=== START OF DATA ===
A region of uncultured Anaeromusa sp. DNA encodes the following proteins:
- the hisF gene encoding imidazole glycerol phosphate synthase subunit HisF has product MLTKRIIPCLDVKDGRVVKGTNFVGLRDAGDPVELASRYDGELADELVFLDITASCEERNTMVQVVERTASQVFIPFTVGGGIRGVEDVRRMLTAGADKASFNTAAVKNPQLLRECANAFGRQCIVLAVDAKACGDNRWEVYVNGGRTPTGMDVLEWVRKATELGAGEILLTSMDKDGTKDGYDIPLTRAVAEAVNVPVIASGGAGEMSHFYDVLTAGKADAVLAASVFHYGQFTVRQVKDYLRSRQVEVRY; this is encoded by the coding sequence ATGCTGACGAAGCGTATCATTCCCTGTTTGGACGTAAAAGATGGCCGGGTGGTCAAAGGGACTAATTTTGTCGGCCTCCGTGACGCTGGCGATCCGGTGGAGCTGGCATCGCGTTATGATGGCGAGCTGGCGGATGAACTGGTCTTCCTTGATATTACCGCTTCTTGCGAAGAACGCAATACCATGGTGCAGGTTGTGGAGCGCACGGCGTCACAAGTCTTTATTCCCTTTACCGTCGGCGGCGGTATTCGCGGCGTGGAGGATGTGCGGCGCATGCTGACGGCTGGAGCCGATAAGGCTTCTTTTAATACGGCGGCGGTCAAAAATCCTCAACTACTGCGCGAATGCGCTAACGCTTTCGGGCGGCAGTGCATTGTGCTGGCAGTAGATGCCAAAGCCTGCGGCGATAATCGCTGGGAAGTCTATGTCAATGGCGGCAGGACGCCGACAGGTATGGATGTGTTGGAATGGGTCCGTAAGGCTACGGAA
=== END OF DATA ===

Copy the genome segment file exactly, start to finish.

A region of uncultured Anaeromusa sp. DNA encodes the following proteins:
- the hisF gene encoding imidazole glycerol phosphate synthase subunit HisF has product MLTKRIIPCLDVKDGRVVKGTNFVGLRDAGDPVELASRYDGELADELVFLDITASCEERNTMVQVVERTASQVFIPFTVGGGIRGVEDVRRMLTAGADKASFNTAAVKNPQLLRECANAFGRQCIVLAVDAKACGDNRWEVYVNGGRTPTGMDVLEWVRKATELGAGEILLTSMDKDGTKDGYDIPLTRAVAEAVNVPVIASGGAGEMSHFYDVLTAGKADAVLAASVFHYGQFTVRQVKDYLRSRQVEVRY; this is encoded by the coding sequence ATGCTGACGAAGCGTATCATTCCCTGTTTGGACGTAAAAGATGGCCGGGTGGTCAAAGGGACTAATTTTGTCGGCCTCCGTGACGCTGGCGATCCGGTGGAGCTGGCATCGCGTTATGATGGCGAGCTGGCGGATGAACTGGTCTTCCTTGATATTACCGCTTCTTGCGAAGAACGCAATACCATGGTGCAGGTTGTGGAGCGCACGGCGTCACAAGTCTTTATTCCCTTTACCGTCGGCGGCGGTATTCGCGGCGTGGAGGATGTGCGGCGCATGCTGACGGCTGGAGCCGATAAGGCTTCTTTTAATACGGCGGCGGTCAAAAATCCTCAACTACTGCGCGAATGCGCTAACGCTTTCGGGCGGCAGTGCATTGTGCTGGCAGTAGATGCCAAAGCCTGCGGCGATAATCGCTGGGAAGTCTATGTCAATGGCGGCAGGACGCCGACAGGTATGGATGTGTTGGAATGGGTCCGTAAGGCTACGGAA